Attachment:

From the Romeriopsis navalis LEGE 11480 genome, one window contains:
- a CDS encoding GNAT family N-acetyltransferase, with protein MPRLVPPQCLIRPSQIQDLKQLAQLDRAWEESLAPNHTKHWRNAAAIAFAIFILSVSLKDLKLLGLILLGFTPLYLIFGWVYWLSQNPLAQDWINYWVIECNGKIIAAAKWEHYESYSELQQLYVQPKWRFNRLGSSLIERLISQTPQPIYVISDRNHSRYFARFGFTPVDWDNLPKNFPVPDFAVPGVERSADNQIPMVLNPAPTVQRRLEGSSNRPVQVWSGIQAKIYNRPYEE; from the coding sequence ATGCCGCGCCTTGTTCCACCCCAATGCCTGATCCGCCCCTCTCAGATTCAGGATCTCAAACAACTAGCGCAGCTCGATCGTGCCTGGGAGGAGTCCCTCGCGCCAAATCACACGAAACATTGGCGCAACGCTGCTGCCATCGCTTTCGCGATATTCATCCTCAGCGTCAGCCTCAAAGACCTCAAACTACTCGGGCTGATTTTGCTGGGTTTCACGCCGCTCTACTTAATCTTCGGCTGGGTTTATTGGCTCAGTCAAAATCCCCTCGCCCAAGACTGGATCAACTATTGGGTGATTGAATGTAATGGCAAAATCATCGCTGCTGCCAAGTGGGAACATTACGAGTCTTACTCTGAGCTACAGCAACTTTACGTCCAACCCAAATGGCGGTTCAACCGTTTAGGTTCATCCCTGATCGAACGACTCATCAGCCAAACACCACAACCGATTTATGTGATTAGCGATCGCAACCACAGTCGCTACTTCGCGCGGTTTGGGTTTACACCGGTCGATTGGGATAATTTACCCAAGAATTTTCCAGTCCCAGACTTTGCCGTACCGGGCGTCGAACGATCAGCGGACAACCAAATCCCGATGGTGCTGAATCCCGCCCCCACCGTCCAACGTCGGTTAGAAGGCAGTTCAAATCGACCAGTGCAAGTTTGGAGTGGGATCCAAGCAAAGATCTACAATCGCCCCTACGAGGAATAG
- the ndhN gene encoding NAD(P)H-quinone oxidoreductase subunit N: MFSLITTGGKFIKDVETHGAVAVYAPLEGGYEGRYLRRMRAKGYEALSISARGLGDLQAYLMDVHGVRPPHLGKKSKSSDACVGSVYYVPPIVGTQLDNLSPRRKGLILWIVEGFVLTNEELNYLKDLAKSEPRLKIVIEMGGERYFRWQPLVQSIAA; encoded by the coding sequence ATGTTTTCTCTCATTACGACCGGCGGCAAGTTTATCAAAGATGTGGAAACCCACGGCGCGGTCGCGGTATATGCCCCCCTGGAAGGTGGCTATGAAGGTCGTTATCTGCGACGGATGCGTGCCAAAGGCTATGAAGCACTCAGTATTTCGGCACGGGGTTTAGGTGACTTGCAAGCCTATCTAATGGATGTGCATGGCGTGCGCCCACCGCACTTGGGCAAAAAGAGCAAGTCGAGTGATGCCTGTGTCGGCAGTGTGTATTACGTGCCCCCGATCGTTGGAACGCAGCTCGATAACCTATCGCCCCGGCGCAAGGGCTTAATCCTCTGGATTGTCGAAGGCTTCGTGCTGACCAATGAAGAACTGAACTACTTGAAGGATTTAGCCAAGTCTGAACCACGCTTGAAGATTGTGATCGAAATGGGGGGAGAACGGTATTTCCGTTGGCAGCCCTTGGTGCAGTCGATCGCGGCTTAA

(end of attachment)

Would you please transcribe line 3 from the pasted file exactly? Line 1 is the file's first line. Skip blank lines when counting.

- the ndhN gene encoding NAD(P)H-quinone oxidoreductase subunit N: MFSLITTGGKFIKDVETHGAVAVYAPLEGGYEGRYLRRMRAKGYEALSISARGLGDLQAYLMDVHGVRPPHLGKKSKSSDACVGSVYYVPPIVGTQLDNLSPRRKGLILWIVEGFVLTNEELNYLKDLAKSEPRLKIVIEMGGERYFRWQPLVQSIAA; encoded by the coding sequence ATGTTTTCTCTCATTACGACCGGCGGCAAGTTTATCAAAGATGTGGAAACCCACGGCGCGGTCGCGGTATATGCCCCCCTGGAAGGTGGCTATGAAGGTCGTTATCTGCGACGGATGCGTGCCAAAGGCTATGAAGCACTCAGTATTTCGGCACGGGGTTTAGGTGACTTGCAAGCCTATCTAATGGATGTGCATGGCGTGCGCCCACCGCACTTGGGCAAAAAGAGCAAGTCGAGTGATGCCTGTGTCGGCAGTGTGTATTACGTGCCCCCGATCGTTGGAACGCAGCTCGATAACCTATCGCCCCGGCGCAAGGGCTTAATCCTCTGGATTGTCGAAGGCTTCGTGCTGACCAATGAAGAACTGAACTACTTGAAGGATTTAGCCAAGTCTGAACCACGCTTGAAGATTGTGATCGAAATGGGGGGAGAACGGTATTTCCGTTGGCAGCCCTTGGTGCAGTCGATCGCGGCTTAA